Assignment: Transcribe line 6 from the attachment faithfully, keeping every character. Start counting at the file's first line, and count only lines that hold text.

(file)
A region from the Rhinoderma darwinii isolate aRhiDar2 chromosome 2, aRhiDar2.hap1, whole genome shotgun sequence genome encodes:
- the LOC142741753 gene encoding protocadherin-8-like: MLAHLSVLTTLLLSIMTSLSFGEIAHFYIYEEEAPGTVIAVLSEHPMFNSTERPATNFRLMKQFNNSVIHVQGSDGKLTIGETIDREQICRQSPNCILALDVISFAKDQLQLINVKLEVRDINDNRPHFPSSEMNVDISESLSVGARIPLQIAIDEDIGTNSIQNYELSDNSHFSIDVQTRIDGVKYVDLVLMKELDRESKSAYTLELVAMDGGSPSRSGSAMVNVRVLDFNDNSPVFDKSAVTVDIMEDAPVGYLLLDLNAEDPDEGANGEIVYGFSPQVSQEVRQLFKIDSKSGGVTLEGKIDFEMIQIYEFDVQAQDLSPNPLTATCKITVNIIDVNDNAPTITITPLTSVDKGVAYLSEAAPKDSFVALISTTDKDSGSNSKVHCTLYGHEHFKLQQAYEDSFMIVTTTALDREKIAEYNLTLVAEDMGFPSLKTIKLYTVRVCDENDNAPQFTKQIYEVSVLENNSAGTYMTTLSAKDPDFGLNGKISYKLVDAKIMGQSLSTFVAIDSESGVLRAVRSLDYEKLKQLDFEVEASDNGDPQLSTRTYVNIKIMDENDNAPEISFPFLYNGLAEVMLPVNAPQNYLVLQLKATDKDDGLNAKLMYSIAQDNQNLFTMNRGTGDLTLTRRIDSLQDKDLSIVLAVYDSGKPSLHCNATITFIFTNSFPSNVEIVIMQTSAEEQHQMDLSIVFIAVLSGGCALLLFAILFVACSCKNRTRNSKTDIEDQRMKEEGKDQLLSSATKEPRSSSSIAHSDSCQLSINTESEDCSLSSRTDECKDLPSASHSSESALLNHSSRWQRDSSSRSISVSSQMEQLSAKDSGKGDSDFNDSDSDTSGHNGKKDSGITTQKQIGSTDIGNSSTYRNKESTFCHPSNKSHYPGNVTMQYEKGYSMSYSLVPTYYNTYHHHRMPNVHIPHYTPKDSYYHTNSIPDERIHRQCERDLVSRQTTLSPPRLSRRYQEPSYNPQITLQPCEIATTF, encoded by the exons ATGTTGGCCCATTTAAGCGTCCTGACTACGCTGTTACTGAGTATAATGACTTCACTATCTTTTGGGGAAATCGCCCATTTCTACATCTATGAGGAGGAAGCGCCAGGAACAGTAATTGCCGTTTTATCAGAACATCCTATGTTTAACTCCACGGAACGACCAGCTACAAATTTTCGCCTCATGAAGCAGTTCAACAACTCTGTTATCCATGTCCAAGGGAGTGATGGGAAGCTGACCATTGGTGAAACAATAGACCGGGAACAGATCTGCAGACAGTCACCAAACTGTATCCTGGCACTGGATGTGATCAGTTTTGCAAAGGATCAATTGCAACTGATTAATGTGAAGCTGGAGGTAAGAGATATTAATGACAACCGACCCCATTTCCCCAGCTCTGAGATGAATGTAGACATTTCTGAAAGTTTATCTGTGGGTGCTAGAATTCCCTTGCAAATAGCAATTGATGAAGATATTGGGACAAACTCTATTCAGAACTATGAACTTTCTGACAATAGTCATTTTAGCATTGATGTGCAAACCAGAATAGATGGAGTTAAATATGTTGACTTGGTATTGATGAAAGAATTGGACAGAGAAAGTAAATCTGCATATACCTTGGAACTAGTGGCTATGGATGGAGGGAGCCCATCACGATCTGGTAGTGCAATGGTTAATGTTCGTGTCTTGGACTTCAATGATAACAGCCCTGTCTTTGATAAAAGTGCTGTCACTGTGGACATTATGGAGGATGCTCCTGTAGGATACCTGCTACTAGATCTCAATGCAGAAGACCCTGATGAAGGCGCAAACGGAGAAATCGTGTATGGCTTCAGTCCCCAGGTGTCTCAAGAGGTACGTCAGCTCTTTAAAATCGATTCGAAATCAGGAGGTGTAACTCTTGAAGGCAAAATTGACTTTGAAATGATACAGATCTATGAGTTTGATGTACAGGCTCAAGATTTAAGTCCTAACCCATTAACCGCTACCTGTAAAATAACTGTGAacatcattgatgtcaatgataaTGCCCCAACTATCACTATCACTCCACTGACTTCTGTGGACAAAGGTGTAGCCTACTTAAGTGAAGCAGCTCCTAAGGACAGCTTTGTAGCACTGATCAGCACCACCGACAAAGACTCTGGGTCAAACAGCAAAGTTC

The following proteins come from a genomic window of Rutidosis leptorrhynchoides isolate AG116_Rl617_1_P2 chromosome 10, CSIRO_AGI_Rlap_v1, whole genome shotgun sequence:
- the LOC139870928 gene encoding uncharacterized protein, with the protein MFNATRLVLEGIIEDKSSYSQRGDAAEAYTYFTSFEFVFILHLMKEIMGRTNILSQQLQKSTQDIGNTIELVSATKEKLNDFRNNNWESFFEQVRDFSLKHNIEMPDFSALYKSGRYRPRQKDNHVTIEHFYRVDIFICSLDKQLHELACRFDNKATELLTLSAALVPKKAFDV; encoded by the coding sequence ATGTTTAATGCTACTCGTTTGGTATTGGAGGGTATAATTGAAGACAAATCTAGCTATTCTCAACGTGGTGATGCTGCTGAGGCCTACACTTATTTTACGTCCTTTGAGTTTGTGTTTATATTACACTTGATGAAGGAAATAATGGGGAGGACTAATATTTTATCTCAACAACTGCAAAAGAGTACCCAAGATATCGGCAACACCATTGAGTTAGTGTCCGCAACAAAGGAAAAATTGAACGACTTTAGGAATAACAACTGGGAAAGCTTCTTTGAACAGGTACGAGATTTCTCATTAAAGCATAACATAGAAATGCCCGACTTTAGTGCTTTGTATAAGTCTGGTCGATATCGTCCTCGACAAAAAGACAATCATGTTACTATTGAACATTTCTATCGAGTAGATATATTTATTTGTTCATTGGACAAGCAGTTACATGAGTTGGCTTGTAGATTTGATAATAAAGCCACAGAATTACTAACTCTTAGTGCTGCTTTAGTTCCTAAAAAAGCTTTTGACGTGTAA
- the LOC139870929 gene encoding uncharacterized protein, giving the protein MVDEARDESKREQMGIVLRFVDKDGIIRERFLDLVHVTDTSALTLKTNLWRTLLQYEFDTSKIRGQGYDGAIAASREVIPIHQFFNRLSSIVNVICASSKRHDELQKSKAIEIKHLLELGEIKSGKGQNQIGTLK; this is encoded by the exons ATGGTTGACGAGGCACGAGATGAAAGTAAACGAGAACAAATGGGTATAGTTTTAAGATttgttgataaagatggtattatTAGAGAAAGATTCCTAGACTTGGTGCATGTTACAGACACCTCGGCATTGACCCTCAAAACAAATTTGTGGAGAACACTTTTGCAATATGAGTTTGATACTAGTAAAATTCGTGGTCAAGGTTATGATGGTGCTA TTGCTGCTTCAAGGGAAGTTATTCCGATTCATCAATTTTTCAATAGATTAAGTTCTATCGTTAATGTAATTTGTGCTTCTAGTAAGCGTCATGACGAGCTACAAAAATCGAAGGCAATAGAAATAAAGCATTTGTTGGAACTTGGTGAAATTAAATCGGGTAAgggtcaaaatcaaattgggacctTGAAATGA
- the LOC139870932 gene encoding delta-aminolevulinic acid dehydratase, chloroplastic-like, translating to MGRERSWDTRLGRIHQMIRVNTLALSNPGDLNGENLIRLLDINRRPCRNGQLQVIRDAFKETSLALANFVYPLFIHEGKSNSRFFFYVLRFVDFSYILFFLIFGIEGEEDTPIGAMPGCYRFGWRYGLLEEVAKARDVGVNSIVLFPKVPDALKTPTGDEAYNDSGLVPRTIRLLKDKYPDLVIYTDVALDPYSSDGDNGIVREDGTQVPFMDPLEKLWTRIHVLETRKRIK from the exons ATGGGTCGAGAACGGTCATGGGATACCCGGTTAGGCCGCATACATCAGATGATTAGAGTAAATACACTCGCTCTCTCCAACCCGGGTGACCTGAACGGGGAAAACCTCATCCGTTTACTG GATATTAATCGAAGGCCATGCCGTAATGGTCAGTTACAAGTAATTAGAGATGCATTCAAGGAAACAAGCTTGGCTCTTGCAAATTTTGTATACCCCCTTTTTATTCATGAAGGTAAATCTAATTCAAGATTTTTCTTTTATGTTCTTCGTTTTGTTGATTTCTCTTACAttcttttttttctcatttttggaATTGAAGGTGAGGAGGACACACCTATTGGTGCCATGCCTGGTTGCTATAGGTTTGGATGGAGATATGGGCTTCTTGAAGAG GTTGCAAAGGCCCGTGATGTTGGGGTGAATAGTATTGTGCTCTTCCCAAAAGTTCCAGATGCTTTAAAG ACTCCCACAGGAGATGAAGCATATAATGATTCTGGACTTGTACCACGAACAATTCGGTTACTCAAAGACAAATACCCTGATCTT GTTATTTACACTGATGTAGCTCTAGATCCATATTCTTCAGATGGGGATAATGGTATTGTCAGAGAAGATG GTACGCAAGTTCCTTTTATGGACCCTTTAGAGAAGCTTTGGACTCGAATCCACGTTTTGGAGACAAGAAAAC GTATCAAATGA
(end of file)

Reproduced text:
- the LOC139870932 gene encoding delta-aminolevulinic acid dehydratase, chloroplastic-like, translating to MGRERSWDTRLGRIHQMIRVNTLALSNPGDLNGENLIRLLDINRRPCRNGQLQVIRDAFKETSLALANFVYPLFIHEGKSNSRFFFYVLRFVDFSYILFFLIFGIEGEEDTPIGAMPGCYRFGWRYGLLEEVAKARDVGVNSIVLFPKVPDALKTPTGDEAYNDSGLVPRTIRLLKDKYPDLVIYTDVALDPYSSDGDNGIVREDGTQVPFMDPLEKLWTRIHVLETRKRIK from the exons ATGGGTCGAGAACGGTCATGGGATACCCGGTTAGGCCGCATACATCAGATGATTAGAGTAAATACACTCGCTCTCTCCAACCCGGGTGACCTGAACGGGGAAAACCTCATCCGTTTACTG GATATTAATCGAAGGCCATGCCGTAATGGTCAGTTACAAGTAATTAGAGATGCATTCAAGGAAACAAGCTTGGCTCTTGCAAATTTTGTATACCCCCTTTTTATTCATGAAGGTAAATCTAATTCAAGATTTTTCTTTTATGTTCTTCGTTTTGTTGATTTCTCTTACAttcttttttttctcatttttggaATTGAAGGTGAGGAGGACACACCTATTGGTGCCATGCCTGGTTGCTATAGGTTTGGATGGAGATATGGGCTTCTTGAAGAG GTTGCAAAGGCCCGTGATGTTGGGGTGAATAGTATTGTGCTCTTCCCAAAAGTTCCAGATGCTTTAAAG ACTCCCACAGGAGATGAAGCATATAATGATTCTGGACTTGTACCACGAACAATTCGGTTACTCAAAGACAAATACCCTGATCTT GTTATTTACACTGATGTAGCTCTAGATCCATATTCTTCAGATGGGGATAATGGTATTGTCAGAGAAGATG GTACGCAAGTTCCTTTTATGGACCCTTTAGAGAAGCTTTGGACTCGAATCCACGTTTTGGAGACAAGAAAAC GTATCAAATGA